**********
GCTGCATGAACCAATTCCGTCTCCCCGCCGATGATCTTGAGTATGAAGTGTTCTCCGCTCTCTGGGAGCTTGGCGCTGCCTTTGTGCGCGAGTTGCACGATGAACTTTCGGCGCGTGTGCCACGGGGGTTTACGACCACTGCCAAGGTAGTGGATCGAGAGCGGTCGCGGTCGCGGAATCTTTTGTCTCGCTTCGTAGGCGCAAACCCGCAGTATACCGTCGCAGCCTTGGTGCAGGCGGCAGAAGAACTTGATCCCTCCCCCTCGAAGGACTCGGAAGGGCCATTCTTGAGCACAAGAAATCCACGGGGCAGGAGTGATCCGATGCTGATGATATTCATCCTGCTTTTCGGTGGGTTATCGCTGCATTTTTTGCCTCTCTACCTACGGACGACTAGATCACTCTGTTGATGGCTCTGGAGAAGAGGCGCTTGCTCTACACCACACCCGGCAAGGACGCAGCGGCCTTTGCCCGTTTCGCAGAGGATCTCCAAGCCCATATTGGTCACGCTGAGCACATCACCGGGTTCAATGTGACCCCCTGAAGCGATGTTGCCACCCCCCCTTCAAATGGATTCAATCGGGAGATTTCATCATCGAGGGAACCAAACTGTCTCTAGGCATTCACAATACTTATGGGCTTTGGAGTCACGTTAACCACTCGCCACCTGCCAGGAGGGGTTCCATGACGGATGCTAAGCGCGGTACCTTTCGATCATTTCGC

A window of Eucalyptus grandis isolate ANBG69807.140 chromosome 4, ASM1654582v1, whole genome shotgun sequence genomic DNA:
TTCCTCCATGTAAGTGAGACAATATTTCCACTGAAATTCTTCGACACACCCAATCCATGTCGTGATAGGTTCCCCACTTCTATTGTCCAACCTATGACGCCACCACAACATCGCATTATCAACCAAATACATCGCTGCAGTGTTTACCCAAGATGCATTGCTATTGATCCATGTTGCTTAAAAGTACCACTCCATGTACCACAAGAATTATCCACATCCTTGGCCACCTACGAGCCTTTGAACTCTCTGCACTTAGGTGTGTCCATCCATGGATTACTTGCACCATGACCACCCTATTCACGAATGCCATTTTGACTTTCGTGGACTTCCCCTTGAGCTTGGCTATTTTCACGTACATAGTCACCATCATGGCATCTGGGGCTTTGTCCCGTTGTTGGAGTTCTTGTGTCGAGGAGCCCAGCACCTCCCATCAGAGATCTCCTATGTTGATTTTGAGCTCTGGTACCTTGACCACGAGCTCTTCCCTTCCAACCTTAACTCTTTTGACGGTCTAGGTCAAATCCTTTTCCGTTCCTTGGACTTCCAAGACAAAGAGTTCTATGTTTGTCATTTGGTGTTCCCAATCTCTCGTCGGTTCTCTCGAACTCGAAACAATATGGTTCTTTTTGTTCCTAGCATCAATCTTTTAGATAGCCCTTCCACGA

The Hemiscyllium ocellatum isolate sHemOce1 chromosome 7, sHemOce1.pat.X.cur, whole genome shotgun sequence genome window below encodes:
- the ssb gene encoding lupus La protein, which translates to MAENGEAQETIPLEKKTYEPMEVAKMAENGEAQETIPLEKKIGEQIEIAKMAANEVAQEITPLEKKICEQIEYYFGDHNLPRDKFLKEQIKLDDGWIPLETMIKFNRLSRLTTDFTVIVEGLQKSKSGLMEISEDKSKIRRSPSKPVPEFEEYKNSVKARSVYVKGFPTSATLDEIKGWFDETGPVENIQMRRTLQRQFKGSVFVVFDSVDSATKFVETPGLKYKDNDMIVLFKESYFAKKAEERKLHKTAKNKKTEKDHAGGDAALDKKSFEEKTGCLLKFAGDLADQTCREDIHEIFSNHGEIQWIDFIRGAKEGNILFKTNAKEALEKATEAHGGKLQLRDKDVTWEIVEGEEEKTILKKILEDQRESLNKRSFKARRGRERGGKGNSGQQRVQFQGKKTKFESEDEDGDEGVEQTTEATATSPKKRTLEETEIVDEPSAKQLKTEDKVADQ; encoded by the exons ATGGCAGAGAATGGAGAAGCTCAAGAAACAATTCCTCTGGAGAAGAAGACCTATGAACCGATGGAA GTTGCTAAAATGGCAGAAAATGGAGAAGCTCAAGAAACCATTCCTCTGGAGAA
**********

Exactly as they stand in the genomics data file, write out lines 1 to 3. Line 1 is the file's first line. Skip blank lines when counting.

GCTGCATGAACCAATTCCGTCTCCCCGCCGATGATCTTGAGTATGAAGTGTTCTCCGCTCTCTGGGAGCTTGGCGCTGCCTTTGTGCGCGAGTTGCACGATGAACTTTCGGCGCGTGTGCCACGGGGGTTTACGACCACTGCCAAGGTAGTGGATCGAGAGCGGTCGCGGTCGCGGAATCTTTTGTCTCGCTTCGTAGGCGCAAACCCGCAGTATACCGTCGCAGCCTTGGTGCAGGCGGCAGAAGAACTTGATCCCTCCCCCTCGAAGGACTCGGAAGGGCCATTCTTGAGCACAAGAAATCCACGGGGCAGGAGTGATCCGATGCTGATGATATTCATCCTGCTTTTCGGTGGGTTATCGCTGCATTTTTTGCCTCTCTACCTACGGACGACTAGATCACTCTGTTGATGGCTCTGGAGAAGAGGCGCTTGCTCTACACCACACCCGGCAAGGACGCAGCGGCCTTTGCCCGTTTCGCAGAGGATCTCCAAGCCCATATTGGTCACGCTGAGCACATCACCGGGTTCAATGTGACCCCCTGAAGCGATGTTGCCACCCCCCCTTCAAATGGATTCAATCGGGAGATTTCATCATCGAGGGAACCAAACTGTCTCTAGGCATTCACAATACTTATGGGCTTTGGAGTCACGTTAACCACTCGCCACCTGCCAGGAGGGGTTCCATGACGGATGCTAAGCGCGGTACCTTTCGATCATTTCGC

A window of Eucalyptus grandis isolate ANBG69807.140 chromosome 4, ASM1654582v1, whole genome shotgun sequence genomic DNA:
TTCCTCCATGTAAGTGAGACAATATTTCCACTGAAATTCTTCGACACACCCAATCCATGTCGTGATAGGTTCCCCACTTCTATTGTCCAACCTATGACGCCACCACAACATCGCATTATCAACCAAATACATCGCTGCAGTGTTTACCCAAGATGCATTGCTATTGATCCATGTTGCTTAAAAGTACCACTCCATGTACCACAAGAATTATCCACATCCTTGGCCACCTACGAGCCTTTGAACTCTCTGCACTTAGGTGTGTCCATCCATGGATTACTTGCACCATGACCACCCTATTCACGAATGCCATTTTGACTTTCGTGGACTTCCCCTTGAGCTTGGCTATTTTCACGTACATAGTCACCATCATGGCATCTGGGGCTTTGTCCCGTTGTTGGAGTTCTTGTGTCGAGGAGCCCAGCACCTCCCATCAGAGATCTCCTATGTTGATTTTGAGCTCTGGTACCTTGACCACGAGCTCTTCCCTTCCAACCTTAACTCTTTTGACGGTCTAGGTCAAATCCTTTTCCGTTCCTTGGACTTCCAAGACAAAGAGTTCTATGTTTGTCATTTGGTGTTCCCAATCTCTCGTCGGTTCTCTCGAACTCGAAACAATATGGTTCTTTTTGTTCCTAGCATCAATCTTTTAGATAGCCCTTCCACGA